Well if he wasn’t in the spotlight before, he certainly is now. On Friday it was announced that Max Verstappen had joined Red Bull’s Junior Team, rejecting Mercedes’ approach. Although his allegiance to Red Bull does now provide him with a clear path to a Formula One seat, it also means that he can not afford any mistakes more than ever. Most people are well aware of Red Bull’s cut-throat attitude when it comes to developing drivers, mainly because there are not enough F1 seats to go around. And even when they get a seat at Toro Rosso, it is no sure thing that their career will be a long one, just ask Jaime Alguersuari.
If there was any pressure on Verstappen at the weekend, he certainly didn’t show it. Progress after a dominant victory in the first race was only halted because of an engine failure in the second race, which incurred a grid penalty for the final leg because of repairs. Verstappen showed his racing prowess yet again by battling from P12 to P3, most of those places made up on the first lap at Turn One following a tangle that involved championship leader Estaban Ocon, whose torrid weekend meant that there is still a slight chance of Verstappen winning his first single seater title in his first year of racing.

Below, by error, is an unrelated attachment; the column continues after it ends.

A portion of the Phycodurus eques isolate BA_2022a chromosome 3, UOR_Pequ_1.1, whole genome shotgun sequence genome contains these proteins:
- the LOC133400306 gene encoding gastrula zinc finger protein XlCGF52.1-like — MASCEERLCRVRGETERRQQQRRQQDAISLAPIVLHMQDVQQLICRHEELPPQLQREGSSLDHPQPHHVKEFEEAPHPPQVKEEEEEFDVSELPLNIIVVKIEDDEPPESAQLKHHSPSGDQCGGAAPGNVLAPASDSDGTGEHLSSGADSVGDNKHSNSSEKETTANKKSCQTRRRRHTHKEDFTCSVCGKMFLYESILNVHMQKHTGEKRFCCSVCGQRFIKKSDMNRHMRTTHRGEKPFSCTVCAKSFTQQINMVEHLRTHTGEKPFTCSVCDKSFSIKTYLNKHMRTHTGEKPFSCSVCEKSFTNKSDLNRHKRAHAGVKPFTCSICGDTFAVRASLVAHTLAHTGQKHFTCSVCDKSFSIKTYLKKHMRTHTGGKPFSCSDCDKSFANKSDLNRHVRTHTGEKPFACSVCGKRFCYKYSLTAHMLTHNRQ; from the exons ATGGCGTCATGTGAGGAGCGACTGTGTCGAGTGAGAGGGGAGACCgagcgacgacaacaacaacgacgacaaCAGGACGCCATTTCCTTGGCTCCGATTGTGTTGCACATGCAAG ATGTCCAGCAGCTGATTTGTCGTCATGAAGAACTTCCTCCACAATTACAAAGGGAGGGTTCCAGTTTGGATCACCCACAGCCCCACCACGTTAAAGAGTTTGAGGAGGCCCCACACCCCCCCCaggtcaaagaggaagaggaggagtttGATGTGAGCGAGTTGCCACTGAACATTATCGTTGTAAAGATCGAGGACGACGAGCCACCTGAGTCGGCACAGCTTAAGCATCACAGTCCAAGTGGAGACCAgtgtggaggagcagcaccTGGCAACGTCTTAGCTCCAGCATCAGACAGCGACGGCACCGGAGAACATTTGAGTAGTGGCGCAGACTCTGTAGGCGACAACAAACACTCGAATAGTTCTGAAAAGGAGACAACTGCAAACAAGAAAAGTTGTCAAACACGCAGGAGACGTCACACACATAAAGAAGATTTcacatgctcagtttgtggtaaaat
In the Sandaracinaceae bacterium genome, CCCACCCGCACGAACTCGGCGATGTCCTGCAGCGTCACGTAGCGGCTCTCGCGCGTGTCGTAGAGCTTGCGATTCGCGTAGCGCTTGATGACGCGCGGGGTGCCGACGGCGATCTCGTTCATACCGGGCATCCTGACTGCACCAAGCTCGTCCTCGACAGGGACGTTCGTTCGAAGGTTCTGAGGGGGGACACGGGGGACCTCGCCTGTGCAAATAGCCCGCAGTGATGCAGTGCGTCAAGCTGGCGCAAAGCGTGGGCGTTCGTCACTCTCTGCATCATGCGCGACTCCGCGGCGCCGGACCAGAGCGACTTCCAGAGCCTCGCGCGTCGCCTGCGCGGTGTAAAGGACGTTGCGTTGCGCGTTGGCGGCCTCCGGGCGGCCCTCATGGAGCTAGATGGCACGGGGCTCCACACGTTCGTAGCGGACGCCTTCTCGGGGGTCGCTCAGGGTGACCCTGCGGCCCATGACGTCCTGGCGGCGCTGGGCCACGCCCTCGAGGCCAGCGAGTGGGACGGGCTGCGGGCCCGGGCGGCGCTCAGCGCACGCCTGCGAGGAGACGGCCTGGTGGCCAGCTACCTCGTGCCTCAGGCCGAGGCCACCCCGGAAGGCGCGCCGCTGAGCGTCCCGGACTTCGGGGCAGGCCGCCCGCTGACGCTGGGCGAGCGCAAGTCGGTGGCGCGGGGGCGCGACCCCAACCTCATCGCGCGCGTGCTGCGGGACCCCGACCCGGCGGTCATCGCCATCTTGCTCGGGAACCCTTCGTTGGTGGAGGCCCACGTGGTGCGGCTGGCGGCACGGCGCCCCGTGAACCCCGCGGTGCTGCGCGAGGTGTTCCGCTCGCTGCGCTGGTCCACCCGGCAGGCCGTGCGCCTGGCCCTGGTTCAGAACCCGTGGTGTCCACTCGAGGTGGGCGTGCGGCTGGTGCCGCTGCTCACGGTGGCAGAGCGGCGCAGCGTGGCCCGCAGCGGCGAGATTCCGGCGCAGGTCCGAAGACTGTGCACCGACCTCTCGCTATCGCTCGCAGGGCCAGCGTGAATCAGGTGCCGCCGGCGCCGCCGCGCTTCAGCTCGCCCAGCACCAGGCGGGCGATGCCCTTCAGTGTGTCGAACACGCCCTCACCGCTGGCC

Chatter on the subject of Verstappen has certainly increased since the Red Bull partnership, with many F1 personalities and reporters actively talking about his exploits in F3 on Twitter throughout the race weekend. Regardless of whether or not Verstappen overcomes the 75-point deficit from Ocon to win the title or not, it’s now extremely likely that Max will be promoted to WSR3.5 for 2015, most probably to replace Carlos Sainz Jr, who may finally have his wish to claim an F1 drive, with Caterham the more likely target unless Toro Rosso drops Jean-Eric Vergne. This leaves Verstappen just one step off the ladder away from F1, and unless his 2015 season capitulates, a Toro Rosso seat at the age of 18 for 2016 seems quite likely, which would make him the youngest Formula One driver ever.
No doubt the conclusion to this European Formula 3 season will be a dramatic one, in a season dominated by rookie drivers. The next golden generation of F1 drivers is coming more quickly than you think.